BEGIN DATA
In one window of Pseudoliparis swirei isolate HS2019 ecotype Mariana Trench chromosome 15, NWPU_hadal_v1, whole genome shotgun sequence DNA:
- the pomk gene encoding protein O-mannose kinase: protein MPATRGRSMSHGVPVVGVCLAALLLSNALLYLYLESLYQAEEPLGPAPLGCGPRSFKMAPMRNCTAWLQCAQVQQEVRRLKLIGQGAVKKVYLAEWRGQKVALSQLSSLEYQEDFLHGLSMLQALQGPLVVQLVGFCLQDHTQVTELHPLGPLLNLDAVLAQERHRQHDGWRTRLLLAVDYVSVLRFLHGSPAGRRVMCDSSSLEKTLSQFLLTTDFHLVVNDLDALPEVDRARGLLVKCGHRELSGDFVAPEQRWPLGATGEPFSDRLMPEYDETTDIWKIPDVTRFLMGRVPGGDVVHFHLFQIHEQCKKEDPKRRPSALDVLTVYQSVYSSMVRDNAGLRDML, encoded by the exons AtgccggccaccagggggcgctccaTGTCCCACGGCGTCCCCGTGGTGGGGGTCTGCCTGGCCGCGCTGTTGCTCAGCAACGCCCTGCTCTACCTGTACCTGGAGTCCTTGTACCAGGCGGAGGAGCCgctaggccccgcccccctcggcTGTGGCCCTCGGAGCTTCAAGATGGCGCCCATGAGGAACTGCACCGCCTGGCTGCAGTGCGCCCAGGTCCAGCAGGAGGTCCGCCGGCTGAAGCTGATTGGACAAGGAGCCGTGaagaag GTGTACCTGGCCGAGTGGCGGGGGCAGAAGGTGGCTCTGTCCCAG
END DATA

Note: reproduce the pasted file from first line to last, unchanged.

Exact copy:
In one window of Pseudoliparis swirei isolate HS2019 ecotype Mariana Trench chromosome 15, NWPU_hadal_v1, whole genome shotgun sequence DNA:
- the pomk gene encoding protein O-mannose kinase: protein MPATRGRSMSHGVPVVGVCLAALLLSNALLYLYLESLYQAEEPLGPAPLGCGPRSFKMAPMRNCTAWLQCAQVQQEVRRLKLIGQGAVKKVYLAEWRGQKVALSQLSSLEYQEDFLHGLSMLQALQGPLVVQLVGFCLQDHTQVTELHPLGPLLNLDAVLAQERHRQHDGWRTRLLLAVDYVSVLRFLHGSPAGRRVMCDSSSLEKTLSQFLLTTDFHLVVNDLDALPEVDRARGLLVKCGHRELSGDFVAPEQRWPLGATGEPFSDRLMPEYDETTDIWKIPDVTRFLMGRVPGGDVVHFHLFQIHEQCKKEDPKRRPSALDVLTVYQSVYSSMVRDNAGLRDML, encoded by the exons AtgccggccaccagggggcgctccaTGTCCCACGGCGTCCCCGTGGTGGGGGTCTGCCTGGCCGCGCTGTTGCTCAGCAACGCCCTGCTCTACCTGTACCTGGAGTCCTTGTACCAGGCGGAGGAGCCgctaggccccgcccccctcggcTGTGGCCCTCGGAGCTTCAAGATGGCGCCCATGAGGAACTGCACCGCCTGGCTGCAGTGCGCCCAGGTCCAGCAGGAGGTCCGCCGGCTGAAGCTGATTGGACAAGGAGCCGTGaagaag GTGTACCTGGCCGAGTGGCGGGGGCAGAAGGTGGCTCTGTCCCAG